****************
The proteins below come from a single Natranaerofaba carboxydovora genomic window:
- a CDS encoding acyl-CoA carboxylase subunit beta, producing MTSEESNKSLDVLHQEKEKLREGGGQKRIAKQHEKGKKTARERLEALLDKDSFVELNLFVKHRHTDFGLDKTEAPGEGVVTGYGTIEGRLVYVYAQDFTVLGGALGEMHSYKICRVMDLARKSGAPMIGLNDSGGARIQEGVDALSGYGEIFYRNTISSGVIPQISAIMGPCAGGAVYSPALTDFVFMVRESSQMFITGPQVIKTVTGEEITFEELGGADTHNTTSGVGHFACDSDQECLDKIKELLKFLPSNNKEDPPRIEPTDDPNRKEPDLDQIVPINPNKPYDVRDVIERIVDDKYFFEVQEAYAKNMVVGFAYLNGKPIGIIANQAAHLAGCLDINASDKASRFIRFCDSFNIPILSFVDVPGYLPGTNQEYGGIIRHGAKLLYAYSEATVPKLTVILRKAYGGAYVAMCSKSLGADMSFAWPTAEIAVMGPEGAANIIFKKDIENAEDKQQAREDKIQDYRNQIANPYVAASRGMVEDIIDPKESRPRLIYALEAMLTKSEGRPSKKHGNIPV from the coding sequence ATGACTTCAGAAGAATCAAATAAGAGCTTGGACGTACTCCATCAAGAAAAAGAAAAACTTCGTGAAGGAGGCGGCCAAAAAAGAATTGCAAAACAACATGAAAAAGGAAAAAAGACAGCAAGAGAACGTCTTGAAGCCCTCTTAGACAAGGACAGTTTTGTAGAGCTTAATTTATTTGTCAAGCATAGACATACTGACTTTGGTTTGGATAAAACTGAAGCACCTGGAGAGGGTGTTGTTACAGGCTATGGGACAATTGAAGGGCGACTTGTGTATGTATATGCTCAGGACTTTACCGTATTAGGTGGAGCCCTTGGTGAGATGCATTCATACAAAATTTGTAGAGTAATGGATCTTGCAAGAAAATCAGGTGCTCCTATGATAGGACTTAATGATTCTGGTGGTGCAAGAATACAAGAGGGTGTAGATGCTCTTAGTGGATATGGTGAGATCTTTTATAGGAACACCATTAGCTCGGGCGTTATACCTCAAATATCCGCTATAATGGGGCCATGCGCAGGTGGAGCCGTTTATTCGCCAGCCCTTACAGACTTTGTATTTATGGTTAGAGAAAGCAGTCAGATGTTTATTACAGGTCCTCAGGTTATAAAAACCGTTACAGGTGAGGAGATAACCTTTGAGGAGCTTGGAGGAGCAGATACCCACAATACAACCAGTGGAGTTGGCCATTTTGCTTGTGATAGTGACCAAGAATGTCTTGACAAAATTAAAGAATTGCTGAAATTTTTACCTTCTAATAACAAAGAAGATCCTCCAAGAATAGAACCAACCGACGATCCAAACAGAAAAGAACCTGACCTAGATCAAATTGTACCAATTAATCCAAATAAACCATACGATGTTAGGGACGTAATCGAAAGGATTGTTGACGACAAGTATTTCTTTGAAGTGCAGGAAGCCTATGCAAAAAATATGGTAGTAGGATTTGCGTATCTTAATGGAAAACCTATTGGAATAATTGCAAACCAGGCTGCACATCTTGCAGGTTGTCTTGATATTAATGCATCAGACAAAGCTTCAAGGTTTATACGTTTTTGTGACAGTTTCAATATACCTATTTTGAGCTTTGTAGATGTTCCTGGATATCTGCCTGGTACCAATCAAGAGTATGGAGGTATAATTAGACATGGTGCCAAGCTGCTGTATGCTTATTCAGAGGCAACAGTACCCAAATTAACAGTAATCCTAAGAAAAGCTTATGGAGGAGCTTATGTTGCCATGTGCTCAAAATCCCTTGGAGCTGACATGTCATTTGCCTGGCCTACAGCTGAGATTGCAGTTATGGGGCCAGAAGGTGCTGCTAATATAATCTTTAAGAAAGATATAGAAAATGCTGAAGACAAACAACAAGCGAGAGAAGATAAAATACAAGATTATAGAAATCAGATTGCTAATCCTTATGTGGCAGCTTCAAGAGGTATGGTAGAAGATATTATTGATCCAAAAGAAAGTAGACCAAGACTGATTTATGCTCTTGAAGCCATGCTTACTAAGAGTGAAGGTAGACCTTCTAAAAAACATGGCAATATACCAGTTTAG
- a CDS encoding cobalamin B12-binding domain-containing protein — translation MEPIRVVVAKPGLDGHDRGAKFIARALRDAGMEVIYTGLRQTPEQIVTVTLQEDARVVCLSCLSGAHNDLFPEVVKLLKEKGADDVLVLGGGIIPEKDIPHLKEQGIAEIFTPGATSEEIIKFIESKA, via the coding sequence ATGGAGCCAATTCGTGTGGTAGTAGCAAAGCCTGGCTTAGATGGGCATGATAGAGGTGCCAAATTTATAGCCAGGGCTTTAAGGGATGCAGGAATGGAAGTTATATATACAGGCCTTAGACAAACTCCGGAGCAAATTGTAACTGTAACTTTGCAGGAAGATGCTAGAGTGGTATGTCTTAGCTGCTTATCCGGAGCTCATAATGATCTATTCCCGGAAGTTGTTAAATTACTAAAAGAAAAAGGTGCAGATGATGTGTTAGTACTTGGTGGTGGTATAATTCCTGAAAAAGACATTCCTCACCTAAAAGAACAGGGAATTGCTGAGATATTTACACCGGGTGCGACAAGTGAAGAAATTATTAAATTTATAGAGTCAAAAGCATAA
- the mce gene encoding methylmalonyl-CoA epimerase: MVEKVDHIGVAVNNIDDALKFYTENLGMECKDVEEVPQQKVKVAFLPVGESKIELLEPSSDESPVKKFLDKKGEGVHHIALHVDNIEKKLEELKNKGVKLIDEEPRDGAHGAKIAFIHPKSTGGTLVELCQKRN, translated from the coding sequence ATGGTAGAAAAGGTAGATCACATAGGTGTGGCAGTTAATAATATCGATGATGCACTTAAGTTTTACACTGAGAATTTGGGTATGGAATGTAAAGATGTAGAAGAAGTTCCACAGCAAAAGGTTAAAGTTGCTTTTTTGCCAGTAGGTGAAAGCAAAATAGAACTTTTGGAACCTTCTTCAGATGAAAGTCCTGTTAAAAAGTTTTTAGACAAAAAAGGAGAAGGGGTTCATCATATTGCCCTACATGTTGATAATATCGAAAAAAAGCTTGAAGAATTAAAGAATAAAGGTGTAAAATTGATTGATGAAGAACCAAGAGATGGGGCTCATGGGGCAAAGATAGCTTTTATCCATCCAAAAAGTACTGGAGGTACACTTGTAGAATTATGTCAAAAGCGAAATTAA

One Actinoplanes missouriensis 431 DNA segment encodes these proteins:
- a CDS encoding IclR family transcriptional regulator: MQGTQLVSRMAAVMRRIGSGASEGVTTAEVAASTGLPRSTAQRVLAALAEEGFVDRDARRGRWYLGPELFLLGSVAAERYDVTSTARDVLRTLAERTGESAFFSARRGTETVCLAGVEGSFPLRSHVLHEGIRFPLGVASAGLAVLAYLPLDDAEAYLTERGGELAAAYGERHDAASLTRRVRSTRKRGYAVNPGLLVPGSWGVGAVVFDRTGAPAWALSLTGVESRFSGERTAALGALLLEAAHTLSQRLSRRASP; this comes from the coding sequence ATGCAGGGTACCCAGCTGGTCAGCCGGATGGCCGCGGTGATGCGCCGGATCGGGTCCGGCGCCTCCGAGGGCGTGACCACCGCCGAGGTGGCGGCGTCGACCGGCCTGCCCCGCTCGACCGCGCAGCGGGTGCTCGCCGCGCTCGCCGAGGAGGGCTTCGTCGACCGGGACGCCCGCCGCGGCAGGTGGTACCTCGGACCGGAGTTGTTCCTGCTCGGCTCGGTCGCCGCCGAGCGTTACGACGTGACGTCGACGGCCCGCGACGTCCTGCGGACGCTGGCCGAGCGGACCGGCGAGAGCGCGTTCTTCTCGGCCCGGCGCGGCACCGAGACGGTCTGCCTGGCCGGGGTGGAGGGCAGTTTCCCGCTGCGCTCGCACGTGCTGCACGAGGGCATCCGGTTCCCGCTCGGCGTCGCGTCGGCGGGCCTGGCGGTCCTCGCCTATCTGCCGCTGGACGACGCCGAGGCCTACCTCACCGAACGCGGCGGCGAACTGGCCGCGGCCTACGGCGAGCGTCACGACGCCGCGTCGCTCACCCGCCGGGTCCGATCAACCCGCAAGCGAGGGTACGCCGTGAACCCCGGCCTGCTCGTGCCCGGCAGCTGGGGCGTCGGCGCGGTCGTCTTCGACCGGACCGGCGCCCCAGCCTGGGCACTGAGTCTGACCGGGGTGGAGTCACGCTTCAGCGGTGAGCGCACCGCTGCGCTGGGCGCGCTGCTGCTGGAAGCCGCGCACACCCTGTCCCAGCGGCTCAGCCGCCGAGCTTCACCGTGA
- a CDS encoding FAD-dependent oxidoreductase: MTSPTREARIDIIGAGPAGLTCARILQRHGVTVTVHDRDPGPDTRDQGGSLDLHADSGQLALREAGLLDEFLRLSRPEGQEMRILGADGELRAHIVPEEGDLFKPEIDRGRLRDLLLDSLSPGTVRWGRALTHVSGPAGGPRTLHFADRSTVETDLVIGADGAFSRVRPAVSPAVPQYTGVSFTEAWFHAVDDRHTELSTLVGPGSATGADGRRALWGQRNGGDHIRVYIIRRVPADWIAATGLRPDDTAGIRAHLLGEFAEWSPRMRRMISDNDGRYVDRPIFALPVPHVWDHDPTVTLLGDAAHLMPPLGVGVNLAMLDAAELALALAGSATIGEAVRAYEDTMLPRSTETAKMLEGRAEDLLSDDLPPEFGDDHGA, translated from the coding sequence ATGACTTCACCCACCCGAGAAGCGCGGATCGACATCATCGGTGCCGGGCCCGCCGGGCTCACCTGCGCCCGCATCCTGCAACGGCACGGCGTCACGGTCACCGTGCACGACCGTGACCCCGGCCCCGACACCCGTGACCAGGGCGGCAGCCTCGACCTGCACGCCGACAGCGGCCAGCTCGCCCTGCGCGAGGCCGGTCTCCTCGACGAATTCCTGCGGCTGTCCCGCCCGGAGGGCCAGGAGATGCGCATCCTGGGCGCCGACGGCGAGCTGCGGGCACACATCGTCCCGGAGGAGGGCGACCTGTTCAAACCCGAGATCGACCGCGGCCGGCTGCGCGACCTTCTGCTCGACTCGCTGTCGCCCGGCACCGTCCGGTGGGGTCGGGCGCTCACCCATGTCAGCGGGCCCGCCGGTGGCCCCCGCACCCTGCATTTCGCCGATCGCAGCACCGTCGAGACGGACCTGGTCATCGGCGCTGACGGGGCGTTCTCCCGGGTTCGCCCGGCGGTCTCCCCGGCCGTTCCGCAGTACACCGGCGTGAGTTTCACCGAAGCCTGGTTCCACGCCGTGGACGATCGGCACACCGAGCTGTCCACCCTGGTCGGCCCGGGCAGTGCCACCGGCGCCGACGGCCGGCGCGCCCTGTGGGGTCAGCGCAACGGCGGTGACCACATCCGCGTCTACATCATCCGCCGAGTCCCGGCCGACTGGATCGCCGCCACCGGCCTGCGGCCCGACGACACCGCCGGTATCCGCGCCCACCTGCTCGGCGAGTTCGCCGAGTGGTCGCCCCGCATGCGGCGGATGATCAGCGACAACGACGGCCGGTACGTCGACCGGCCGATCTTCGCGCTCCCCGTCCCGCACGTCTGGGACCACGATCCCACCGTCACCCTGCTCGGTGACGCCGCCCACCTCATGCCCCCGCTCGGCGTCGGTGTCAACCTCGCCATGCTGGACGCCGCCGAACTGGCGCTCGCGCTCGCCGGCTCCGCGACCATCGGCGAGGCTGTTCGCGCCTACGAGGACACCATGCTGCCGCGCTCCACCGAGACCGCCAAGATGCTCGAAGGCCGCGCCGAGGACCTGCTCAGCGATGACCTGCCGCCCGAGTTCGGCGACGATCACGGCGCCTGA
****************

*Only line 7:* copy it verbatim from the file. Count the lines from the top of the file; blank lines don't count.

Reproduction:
- a CDS encoding FAD-dependent oxidoreductase: MTSPTREARIDIIGAGPAGLTCARILQRHGVTVTVHDRDPGPDTRDQGGSLDLHADSGQLALREAGLLDEFLRLSRPEGQEMRILGADGELRAHIVPEEGDLFKPEIDRGRLRDLLLDSLSPGTVRWGRALTHVSGPAGGPRTLHFADRSTVETDLVIGADGAFSRVRPAVSPAVPQYTGVSFTEAWFHAVDDRHTELSTLVGPGSATGADGRRALWGQRNGGDHIRVYIIRRVPADWIAATGLRPDDTAGIRAHLLGEFAEWSPRMRRMISDNDGRYVDRPIFALPVPHVWDHDPTVTLLGDAAHLMPPLGVGVNLAMLDAAELALALAGSATIGEAVRAYEDTMLPRSTETAKMLEGRAEDLLSDDLPPEFGDDHGA, translated from the coding sequence ATGACTTCACCCACCCGAGAAGCGCGGATCGACATCATCGGTGCCGGGCCCGCCGGGCTCACCTGCGCCCGCATCCTGCAACGGCACGGCGTCACGGTCACCGTGCACGACCGTGACCCCGGCCCCGACACCCGTGACCAGGGCGGCAGCCTCGACCTGCACGCCGACAGCGGCCAGCTCGCCCTGCGCGAGGCCGGTCTCCTCGACGAATTCCTGCGGCTGTCCCGCCCGGAGGGCCAGGAGATGCGCATCCTGGGCGCCGACGGCGAGCTGCGGGCACACATCGTCCCGGAGGAGGGCGACCTGTTCAAACCCGAGATCGACCGCGGCCGGCTGCGCGACCTTCTGCTCGACTCGCTGTCGCCCGGCACCGTCCGGTGGGGTCGGGCGCTCACCCATGTCAGCGGGCCCGCCGGTGGCCCCCGCACCCTGCATTTCGCCGATCGCAGCACCGTCGAGACGGACCTGGTCATCGGCGCTGACGGGGCGTTCTCCCGGGTTCGCCCGGCGGTCTCCCCGGCCGTTCCGCAGTACACCGGCGTGAGTTTCACCGAAGCCTGGTTCCACGCCGTGGACGATCGGCACACCGAGCTGTCCACCCTGGTCGGCCCGGGCAGTGCCACCGGCGCCGACGGCCGGCGCGCCCTGTGGGGTCAGCGCAACGGCGGTGACCACATCCGCGTCTACATCATCCGCCGAGTCCCGGCCGACTGGATCGCCGCCACCGGCCTGCGGCCCGACGACACCGCCGGTATCCGCGCCCACCTGCTCGGCGAGTTCGCCGAGTGGTCGCCCCGCATGCGGCGGATGATCAGCGACAACGACGGCCGGTACGTCGACCGGCCGATCTTCGCGCTCCCCGTCCCGCACGTCTGGGACCACGATCCCACCGTCACCCTGCTCGGTGACGCCGCCCACCTCATGCCCCCGCTCGGCGTCGGTGTCAACCTCGCCATGCTGGACGCCGCCGAACTGGCGCTCGCGCTCGCCGGCTCCGCGACCATCGGCGAGGCTGTTCGCGCCTACGAGGACACCATGCTGCCGCGCTCCACCGAGACCGCCAAGATGCTCGAAGGCCGCGCCGAGGACCTGCTCAGCGATGACCTGCCGCCCGAGTTCGGCGACGATCACGGCGCCTGA